When it comes to economic development, it is easy to talk about the quick fix of landing a large company with many jobs in hand, although making it happen can be a risky, costly enterprise.
The better long-term play is to nurture young companies that build on the resources – intellectual, physical, cultural – of the region. And while there are signals that this idea has taken hold in Rhode Island, we still have a long way to go.
A good sign is the seriousness with which business leaders take their roles as mentors when they do engage with local entrepreneurs.
A profile of the startups going through Betaspring’s accelerator boot camp in last week’s edition of Providence Business News revealed what the program’s graduates already know – success as they complete the 12-week experience will come in large part because of the efforts of the mentors that Betaspring attracts to work with the fledgling enterprises it accepts.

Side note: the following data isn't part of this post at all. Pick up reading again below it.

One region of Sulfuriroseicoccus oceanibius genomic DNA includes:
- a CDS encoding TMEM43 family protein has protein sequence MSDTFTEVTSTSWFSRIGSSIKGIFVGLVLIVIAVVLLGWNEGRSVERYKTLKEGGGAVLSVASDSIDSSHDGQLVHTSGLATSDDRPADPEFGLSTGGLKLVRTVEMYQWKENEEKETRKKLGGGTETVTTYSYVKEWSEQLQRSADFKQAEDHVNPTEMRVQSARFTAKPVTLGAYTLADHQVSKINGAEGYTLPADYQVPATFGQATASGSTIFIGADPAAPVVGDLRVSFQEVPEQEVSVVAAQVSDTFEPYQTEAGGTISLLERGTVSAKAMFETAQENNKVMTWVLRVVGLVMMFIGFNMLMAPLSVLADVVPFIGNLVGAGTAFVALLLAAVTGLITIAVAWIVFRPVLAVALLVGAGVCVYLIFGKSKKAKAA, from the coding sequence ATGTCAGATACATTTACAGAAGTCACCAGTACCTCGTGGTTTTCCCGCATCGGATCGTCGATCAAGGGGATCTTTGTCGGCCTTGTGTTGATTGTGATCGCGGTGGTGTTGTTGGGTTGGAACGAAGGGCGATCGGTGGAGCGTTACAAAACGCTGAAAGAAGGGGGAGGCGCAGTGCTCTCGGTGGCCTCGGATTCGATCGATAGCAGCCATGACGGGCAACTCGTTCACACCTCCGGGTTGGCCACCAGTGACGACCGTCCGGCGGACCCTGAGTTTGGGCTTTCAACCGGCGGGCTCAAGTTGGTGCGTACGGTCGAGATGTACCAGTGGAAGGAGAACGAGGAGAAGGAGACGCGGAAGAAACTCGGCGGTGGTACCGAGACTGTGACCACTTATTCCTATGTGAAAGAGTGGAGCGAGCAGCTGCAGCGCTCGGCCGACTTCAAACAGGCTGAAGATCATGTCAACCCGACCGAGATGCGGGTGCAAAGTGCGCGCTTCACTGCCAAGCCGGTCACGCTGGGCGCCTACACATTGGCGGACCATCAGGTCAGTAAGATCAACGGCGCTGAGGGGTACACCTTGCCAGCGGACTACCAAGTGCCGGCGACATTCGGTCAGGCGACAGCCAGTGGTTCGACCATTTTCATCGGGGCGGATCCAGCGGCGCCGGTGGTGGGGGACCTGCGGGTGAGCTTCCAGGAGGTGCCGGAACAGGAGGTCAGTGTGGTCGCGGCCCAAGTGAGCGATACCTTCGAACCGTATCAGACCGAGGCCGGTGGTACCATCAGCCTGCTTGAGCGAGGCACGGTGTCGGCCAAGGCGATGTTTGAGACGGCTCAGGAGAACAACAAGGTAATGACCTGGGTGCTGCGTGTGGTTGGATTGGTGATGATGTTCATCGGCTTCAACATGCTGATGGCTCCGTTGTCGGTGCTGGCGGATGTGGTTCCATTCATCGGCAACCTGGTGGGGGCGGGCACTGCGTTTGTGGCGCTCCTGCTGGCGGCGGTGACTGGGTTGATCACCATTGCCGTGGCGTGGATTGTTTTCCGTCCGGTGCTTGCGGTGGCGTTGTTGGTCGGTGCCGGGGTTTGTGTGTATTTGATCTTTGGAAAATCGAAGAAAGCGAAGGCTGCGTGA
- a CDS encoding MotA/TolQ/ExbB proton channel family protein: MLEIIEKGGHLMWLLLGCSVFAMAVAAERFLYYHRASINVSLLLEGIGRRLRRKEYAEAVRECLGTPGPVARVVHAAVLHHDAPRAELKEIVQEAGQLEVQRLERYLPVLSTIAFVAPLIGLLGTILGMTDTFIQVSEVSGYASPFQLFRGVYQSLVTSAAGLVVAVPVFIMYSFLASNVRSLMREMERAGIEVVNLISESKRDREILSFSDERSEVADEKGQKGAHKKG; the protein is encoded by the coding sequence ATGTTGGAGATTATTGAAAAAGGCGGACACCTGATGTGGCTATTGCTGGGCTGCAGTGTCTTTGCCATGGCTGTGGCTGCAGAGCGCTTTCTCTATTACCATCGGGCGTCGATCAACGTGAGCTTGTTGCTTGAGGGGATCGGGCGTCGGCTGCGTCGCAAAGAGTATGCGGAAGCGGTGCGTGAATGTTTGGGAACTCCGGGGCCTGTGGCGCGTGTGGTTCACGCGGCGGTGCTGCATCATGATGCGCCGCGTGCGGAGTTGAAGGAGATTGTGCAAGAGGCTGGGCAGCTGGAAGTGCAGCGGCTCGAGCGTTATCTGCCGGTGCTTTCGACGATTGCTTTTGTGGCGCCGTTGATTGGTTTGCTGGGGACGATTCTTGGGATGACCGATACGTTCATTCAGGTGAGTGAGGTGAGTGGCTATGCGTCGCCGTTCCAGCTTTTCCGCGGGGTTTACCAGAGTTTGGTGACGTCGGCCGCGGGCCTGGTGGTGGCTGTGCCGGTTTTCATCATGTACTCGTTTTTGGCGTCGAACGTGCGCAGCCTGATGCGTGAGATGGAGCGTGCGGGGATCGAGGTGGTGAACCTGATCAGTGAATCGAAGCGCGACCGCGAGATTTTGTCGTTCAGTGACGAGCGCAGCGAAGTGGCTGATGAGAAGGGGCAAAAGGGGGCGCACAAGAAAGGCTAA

This week’s edition of PBN continues along that theme with a profile of the Rhode Island Center for Innovation and Entrepreneurship’s LunchLab series.
The informal sessions allow entrepreneurs and others the opportunity to sit down with experienced business executives and ask questions, discuss challenges and generally get one step closer to success.
However, the state should do more to create a stronger startup culture, one that in the long run will develop a more robust, more diversified economy. •
PBN's annual Book of Lists has been an essential resource for the local business community for almost 30 years. The Book of Lists features a wealth of company rankings from a variety of fields and industries, including banking, health care, real estate, law, hospitality, education, not-for-profits, technology and many more.